About a year ago, I announced my intention to complete a major writing project that I had begun, and subsequently abandoned, two and a half years before. Publicly declaring my intention to finish this piece, “The Big Thing,” was a way to hold myself accountable. I was generously granted two weeks at a writers’ retreat and the necessary time off work to bring this project into being, and my failure to actually make something out of it, no matter how well justified, was a stain on my sense of self that all great Neptune’s ocean could not wash clean.
And besides, it was about stuff that’s really important to me.
Long story short, I buckled down and finished the damn thing, and it’s now the cover story for the April-May 2021 issue of Free Inquiry magazine. It’s 11,300 words-and-change comparing and weighing two views of humanity’s future: transhumanism (we’ll all be saved and improved by technology) and “collapsitarianism” (we’ve blown it and civilization will crumble).
Why these two? Because I feel pulled toward both so strongly, despite their disparate outlooks. It’s the longest piece ever published by Free Inquiry (for which I am immensely grateful) and its editor, Tom Flynn, says it “just might be one of the most profound” (for which I am immensely humbled).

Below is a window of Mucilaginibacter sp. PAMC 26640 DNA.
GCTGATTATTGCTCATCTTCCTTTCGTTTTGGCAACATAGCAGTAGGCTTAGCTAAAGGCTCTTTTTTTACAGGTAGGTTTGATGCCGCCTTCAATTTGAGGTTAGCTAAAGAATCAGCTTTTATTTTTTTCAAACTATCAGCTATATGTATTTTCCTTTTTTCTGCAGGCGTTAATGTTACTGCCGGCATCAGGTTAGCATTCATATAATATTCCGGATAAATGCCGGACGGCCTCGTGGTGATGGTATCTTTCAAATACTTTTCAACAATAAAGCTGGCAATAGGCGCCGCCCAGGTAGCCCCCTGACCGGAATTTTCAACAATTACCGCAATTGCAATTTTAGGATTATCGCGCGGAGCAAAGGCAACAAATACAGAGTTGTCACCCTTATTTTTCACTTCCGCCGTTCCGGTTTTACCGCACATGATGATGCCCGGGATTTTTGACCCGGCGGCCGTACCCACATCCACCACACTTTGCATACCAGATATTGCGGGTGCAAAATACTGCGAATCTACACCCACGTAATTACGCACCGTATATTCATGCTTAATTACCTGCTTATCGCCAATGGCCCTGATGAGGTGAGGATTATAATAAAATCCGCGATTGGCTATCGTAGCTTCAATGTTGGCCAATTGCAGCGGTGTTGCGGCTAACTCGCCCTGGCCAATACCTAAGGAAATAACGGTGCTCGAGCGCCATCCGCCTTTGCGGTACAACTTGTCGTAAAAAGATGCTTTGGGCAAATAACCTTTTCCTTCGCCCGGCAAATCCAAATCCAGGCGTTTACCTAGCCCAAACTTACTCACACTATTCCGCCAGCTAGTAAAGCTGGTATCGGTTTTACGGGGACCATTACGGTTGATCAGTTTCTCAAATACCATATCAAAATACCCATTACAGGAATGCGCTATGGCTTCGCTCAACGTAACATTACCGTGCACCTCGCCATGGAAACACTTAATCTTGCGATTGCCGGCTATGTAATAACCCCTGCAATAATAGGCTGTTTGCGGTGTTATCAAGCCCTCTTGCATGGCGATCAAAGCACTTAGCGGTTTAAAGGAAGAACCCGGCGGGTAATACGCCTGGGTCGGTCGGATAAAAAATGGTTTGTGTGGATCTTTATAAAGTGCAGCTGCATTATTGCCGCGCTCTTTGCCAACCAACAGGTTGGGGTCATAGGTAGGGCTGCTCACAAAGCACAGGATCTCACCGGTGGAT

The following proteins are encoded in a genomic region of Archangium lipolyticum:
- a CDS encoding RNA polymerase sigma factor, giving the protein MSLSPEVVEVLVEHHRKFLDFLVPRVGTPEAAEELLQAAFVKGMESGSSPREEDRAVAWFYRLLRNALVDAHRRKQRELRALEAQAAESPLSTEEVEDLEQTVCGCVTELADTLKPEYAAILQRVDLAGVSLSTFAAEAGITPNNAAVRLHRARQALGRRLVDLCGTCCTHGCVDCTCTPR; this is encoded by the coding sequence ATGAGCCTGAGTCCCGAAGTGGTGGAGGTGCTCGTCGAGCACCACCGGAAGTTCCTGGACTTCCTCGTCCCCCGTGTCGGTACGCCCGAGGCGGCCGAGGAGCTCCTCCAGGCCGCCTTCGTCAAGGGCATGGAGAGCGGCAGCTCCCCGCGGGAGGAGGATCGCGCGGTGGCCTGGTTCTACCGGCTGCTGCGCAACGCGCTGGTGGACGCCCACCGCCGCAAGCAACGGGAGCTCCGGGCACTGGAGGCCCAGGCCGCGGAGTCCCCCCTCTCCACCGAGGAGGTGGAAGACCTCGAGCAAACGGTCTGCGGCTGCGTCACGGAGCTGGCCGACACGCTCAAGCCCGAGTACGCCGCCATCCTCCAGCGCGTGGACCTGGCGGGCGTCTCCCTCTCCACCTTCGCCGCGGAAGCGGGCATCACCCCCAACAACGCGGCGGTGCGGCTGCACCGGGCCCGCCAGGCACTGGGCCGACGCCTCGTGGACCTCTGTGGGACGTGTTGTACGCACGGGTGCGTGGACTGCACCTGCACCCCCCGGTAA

In this post, I offer an excerpt from the main article, its opening “chapter,” as it were. I do ask that you’ll take some time and read the whole thing. It’s been made free to non-subscribers of Free Inquiry, so you are welcome to simply click over, read it in your browser, or add it to whatever read-it-later service you prefer (but please do actually read it later, don’t let it just be another link you totally intend to get to someday).
It begins like this:
Not too long ago, humans believed that the stars determined their fate. Some still do. It was a belief born of naïveté, misunderstanding the nature of those diamonds in the night sky. But it was also a sign of our hubris, to presume that those lights in the firmament could have any interest in us.